While planning a European trip to a different destination, I was recently contacted by a fellow magazine editor asking about money-saving tips for her upcoming trip to Rome. I realized I hadn’t shared much about my time in Rome. Although it was over three years ago, I spent nearly three weeks there and have a lot to say about it! So instead of just telling her how to save on her trip, I thought I’d share my tips with everyone!
See the Free Sights
You don’t have to pay admission to see beautiful and historic masterpieces. Rome has many piazzas, each worth exploring. Even for attractions you have to pay for (such as the Colosseum and Castel Sant’Angelo), you can still get pretty good views from the exterior. Here are a few of my favorite free sights:
Trevi Fountain: Technically this isn’t entirely free since you’re supposed to throw two coins in. (I tossed in two one-cent coins to make it as cheap as possible!) But this is definitely one of the must-see Italian statues.
Scala Sancta: This “Holy Staircase” was imported from Jerusalem and believed to belong to Pontius Pilate. Jesus Christ would have walked these steps several times on the day of his crucifixion. Tradition is to pray as you climb these steps on your knees, and anyone is invited to participate.
Spanish Steps: No matter how exhausted I was, it was always worth climbing the massive Spanish steps. This is also a good place to sit, eat a snack, and people watch. Being a popular tourist area, you can hear many languages spoken and get a glimpse of all the stunts put on for tourists (“floating” people, rose selling, etc.)
Bocca Della Verita: The “Mouth of Truth” is an ancient piece of art that supposedly bites off the hands of liars. When I stuck my hand in, I said: “you will bite my hand now”. I think it was too confused to know what to do.
Villa Borghese: This giant park definitely has some fun things you can pay for. I ended up renting a Segway here. But it’s also a good place to have a picnic, overlook the city, and go up to the zoo entrance. (The zoo has an admission fee, but they have a few free displays before the ticketed area.)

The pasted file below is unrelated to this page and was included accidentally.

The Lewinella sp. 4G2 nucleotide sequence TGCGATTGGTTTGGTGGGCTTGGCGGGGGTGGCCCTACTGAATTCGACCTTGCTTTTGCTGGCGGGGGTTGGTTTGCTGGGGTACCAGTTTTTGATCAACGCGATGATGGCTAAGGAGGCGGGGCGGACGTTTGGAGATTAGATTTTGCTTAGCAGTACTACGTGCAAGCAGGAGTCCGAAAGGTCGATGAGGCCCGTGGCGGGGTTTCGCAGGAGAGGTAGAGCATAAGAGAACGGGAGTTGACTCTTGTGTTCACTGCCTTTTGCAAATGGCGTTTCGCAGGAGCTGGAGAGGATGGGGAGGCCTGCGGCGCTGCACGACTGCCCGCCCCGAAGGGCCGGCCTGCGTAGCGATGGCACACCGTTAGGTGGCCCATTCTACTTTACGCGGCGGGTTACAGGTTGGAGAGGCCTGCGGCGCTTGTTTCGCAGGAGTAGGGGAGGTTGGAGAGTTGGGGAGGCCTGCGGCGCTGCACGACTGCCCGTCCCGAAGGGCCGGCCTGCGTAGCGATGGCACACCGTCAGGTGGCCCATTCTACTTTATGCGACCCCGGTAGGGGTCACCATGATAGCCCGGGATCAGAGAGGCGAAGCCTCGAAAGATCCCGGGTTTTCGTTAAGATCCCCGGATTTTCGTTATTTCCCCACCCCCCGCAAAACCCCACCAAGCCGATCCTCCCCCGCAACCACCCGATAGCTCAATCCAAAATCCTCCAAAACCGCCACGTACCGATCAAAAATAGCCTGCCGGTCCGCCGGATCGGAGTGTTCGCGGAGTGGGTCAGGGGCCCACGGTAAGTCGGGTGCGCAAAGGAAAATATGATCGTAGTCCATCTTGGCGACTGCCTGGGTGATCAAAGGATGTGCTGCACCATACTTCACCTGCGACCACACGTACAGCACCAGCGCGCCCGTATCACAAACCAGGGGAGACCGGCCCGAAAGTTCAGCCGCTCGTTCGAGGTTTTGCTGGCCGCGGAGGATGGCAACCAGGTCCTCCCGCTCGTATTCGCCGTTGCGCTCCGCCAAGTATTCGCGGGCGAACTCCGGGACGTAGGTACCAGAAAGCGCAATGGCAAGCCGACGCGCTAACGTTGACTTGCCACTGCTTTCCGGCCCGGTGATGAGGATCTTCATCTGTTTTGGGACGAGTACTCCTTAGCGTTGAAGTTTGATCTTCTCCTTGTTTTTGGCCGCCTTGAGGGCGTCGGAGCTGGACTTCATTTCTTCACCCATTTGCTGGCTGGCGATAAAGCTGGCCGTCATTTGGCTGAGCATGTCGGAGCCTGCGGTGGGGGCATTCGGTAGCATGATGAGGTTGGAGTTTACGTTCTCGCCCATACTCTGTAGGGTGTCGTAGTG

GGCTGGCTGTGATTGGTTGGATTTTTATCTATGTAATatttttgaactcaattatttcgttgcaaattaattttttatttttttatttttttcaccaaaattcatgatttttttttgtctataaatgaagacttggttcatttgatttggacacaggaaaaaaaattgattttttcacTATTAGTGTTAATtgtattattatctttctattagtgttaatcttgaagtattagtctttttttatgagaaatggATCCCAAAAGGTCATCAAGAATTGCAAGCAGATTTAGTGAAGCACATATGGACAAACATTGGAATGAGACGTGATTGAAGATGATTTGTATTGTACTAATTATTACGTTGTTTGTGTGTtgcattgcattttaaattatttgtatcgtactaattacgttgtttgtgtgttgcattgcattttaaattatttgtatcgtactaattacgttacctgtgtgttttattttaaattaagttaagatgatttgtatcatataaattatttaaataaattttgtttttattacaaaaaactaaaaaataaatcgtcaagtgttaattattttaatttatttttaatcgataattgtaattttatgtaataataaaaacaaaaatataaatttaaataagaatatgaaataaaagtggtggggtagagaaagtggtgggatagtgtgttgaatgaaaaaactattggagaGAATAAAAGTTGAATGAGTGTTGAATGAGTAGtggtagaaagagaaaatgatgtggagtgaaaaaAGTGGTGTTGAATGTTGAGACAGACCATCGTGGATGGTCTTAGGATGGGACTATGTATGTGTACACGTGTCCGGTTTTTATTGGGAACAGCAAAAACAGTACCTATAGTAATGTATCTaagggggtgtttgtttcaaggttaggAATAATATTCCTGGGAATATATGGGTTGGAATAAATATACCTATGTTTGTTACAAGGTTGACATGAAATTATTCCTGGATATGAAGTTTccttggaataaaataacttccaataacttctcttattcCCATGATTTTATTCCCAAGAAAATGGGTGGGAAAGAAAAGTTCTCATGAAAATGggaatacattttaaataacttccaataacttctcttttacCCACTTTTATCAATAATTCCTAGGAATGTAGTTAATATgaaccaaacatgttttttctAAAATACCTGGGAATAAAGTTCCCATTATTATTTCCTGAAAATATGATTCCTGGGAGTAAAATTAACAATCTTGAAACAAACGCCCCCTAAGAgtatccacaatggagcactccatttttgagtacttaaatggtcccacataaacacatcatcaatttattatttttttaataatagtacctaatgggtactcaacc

Stay in a Hostel
You can get a downtown hostel for around 20 euro, depending on location and time of year. I ended up staying in three hostels during my time in Rome. I wasn’t thrilled with the first one. I loved the second one but it was small and only had a few days of availability. I finally settled into the third one. Since hostels can be so diverse, make sure to carefully read the reviews on a website like Hostelz.com. (Fun fact: I wrote the description for Italy and many of the Italian destinations on that website!)
Try to get a reasonably-priced hostel that includes breakfast to save even more money. Breakfast can include a lot of things, such as breads, spreads, juice, and croissants, but my favorite hostel breakfast treat was cookies. Yes, they have cookies for breakfast! While you’ll want to eat out at least a few times in Rome, it’s also an experience in itself to visit a grocery store like the locals. See what kinds of things the other shoppers buy, and then head to your hostel’s kitchen to try your hand at an authentic Italian meal!
Rome has a subway system, but not one worth getting excited over. Due to the buried historical artifacts under Rome’s surface, it would require too much expensive excavation to build a subway that takes you everywhere you want to go. I only rode Rome’s subway once (and only because someone handed me a free ticket), and it was overly crowded. Street traffic and taxi prices are even worse.
What’s a better solution? Walking! Most Rome sights are all within a few miles of each other. As you walk from one place to another, you’ll likely find dozens of other interesting stopping points along the way. Some ancient artifacts and ornate architecture are just casually located throughout the city.
Go to Church